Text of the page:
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This years celebration of the International Roma Day, 8th April, takes place at a time of important change. Recent events in North Africa and the Middle East have forced many of us to think again about our attitudes, encouraging us happily to believe once again that anything is possible. The Spring revolutions are a thrilling and uplifting example of the irresistible force of people eager for change and with nothing to lose. The images of the thousands of people demonstrating for their basic human rights had a resonance far beyond their national boundaries. As Roma, we need the spirit of the spring revolutions right here in Europe. The time for change is now.

The past four decades have seen enormous changes confronting both the Romani people, and those who study us and work with us. For so many Roma, these changes have meant adapting once again to new and typically hostile surroundings, seeking security in employment, education, housing and in health and legal care. For the non-Romani world it has meant making room for newcomers who arrive with a complex baggage of stereotypes and a legacy of persecution.

Anti-Roma hate speech and violence stir dark memories of events more than 70 years ago which brought this continent to the brink of the moral abyss. Extremism is once again finding its range and its voice, bringing a poisonous cocktail of ancient gossip, medieval superstition and callous discrimination into mainstream politics.

“We must stand together as believers in common decency and the fundamental values of human rights and the rule of law and condemn in the strongest terms those whose only purpose is division and discord. Politicians and media organisations should not have license to use their bully pulpits to whip up anti-Roma prejudice.” said Mr. Rudko Kawczynski, President of the European Roma and Travellers Fourm.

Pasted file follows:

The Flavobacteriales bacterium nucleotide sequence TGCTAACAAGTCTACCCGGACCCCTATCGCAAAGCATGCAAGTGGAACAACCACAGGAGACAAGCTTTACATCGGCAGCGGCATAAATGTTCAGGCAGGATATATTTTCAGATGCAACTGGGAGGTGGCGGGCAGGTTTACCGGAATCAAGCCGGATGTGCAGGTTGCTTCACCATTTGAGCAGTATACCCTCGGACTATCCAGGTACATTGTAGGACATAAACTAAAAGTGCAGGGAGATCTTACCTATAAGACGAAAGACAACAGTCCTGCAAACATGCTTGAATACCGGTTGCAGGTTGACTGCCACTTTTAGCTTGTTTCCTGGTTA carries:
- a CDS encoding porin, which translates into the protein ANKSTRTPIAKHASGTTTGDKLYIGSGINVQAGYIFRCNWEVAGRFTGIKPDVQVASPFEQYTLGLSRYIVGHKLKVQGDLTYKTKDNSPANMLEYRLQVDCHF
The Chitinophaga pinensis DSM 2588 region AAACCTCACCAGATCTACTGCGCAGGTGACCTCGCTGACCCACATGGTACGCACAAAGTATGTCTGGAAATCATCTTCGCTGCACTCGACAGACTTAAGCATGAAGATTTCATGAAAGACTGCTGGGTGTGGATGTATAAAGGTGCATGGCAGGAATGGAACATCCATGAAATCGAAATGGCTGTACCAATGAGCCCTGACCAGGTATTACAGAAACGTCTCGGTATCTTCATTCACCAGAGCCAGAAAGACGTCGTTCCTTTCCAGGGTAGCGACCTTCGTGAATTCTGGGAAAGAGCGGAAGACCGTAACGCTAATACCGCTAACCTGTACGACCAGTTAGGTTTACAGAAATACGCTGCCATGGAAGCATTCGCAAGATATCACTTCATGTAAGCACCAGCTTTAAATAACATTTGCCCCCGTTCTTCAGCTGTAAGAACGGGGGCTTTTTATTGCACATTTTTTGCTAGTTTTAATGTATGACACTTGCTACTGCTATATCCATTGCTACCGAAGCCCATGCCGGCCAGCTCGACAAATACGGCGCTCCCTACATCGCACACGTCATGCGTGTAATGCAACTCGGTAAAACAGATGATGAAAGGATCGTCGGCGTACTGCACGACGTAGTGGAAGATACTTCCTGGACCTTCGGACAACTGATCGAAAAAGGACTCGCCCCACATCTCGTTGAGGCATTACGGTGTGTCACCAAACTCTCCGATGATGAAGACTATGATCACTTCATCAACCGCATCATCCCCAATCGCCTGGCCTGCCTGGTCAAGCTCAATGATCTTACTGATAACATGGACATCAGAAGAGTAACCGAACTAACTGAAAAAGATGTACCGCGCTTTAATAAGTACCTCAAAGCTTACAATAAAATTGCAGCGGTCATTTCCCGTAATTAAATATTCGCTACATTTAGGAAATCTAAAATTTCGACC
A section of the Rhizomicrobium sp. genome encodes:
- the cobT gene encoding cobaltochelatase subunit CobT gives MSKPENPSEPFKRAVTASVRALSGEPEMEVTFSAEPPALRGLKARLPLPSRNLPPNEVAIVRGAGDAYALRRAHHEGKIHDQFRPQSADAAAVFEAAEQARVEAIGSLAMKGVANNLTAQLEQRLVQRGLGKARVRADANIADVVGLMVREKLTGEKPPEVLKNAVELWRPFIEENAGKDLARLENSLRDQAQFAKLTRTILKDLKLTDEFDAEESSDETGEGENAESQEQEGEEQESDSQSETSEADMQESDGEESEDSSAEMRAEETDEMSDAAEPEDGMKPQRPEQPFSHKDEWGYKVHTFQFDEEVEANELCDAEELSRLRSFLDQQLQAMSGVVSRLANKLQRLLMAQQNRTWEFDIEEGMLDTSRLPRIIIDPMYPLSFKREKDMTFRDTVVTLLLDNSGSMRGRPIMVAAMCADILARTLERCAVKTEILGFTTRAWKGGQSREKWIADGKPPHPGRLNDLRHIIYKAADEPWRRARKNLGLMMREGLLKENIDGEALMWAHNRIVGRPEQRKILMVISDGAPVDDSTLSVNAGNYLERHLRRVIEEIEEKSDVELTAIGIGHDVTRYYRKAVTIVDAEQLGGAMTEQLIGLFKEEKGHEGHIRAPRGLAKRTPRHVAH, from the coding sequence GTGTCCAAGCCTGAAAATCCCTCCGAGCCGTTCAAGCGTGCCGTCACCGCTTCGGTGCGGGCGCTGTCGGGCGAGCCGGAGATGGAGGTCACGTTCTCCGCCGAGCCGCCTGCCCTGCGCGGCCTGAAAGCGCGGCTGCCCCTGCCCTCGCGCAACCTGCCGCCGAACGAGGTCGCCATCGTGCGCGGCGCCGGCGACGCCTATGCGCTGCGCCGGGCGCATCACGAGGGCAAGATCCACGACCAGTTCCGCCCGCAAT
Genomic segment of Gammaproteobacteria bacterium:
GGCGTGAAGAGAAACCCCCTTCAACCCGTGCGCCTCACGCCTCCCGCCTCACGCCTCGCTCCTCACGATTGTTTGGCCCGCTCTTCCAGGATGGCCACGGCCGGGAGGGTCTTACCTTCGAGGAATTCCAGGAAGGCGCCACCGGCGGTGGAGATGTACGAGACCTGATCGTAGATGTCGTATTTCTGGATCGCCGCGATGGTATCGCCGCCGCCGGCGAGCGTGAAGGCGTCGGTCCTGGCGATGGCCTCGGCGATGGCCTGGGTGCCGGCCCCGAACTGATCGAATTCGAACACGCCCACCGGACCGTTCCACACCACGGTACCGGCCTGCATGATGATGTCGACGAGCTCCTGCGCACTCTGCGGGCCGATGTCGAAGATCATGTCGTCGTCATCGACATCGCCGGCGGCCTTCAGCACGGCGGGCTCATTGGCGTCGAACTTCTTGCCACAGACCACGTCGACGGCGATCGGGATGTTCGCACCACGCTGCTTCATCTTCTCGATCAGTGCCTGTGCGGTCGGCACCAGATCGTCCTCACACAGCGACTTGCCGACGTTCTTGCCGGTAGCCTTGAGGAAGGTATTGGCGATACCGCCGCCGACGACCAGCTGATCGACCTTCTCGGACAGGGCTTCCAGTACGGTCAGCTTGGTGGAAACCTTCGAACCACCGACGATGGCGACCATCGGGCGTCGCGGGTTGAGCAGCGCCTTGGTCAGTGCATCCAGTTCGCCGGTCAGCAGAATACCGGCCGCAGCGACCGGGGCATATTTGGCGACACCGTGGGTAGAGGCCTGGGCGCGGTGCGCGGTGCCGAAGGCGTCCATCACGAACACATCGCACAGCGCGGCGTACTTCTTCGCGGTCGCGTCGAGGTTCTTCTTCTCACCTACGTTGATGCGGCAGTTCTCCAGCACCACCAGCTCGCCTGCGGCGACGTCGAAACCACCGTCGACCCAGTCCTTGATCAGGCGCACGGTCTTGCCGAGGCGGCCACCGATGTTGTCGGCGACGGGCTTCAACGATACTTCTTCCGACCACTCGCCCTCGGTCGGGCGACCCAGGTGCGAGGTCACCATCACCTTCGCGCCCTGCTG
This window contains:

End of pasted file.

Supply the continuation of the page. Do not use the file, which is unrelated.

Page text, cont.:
In order to succeed in eliminating discrimination, it is crucial for everyone to understand that it expresses itself in many different forms. It is not only the most overt examples, such as the use of racial slurs or hate graffiti. Nor is it just the denial of employment, housing or education due to ethnic or cultural background. Discrimination can also take on much more subtle forms, and involve systemic barriers to access leading to real exclusion.

‘I call upon all States to honour their legally and politically binding obligations, including commitments, for those in a position to do so, to give the Roma and Traveller communities equal opportunities and assistance. Today, I encourage all States which have not yet done so, to accede to all these legally and politically binding documents as soon as possible.’ said Mr. Kawczynski.

There are enormous challenges ahead in the quest for a equal opportunities for all -- from achieving more effective coordination and mobilization of resources at the international level, to building better capacity at the national and local levels. All of us can play a part in raising awareness of these challenges; all of us can play our part in overcoming them.



don't fear death
melissa muses (or maia, you choose)


wandering does not make you a "gypsy."
why would you call yourself
after those who have no home?
long skirts and hoop earrings
do not make you a "gypsy."
why do you call yourself after
those who have no clothes?

"gypsy" is pejorative. please don't perpetuate the stereotype. educate yourself on what it really means to be a "gypsy" in this world.

Who are the Roma?

Decade of Roma Inclusion

Dženo Association

European Roma Rights Centre

Roma Balkans

Roma National Congress

Romani World



Rroma Media Network

Soros Roma Initiatives

Studii Romani

The European Union and Roma

The Patrin Webjournal: Romani Culture and History

Voice of Roma
World Bank Roma Initiatives

Have a Happy Day! :)

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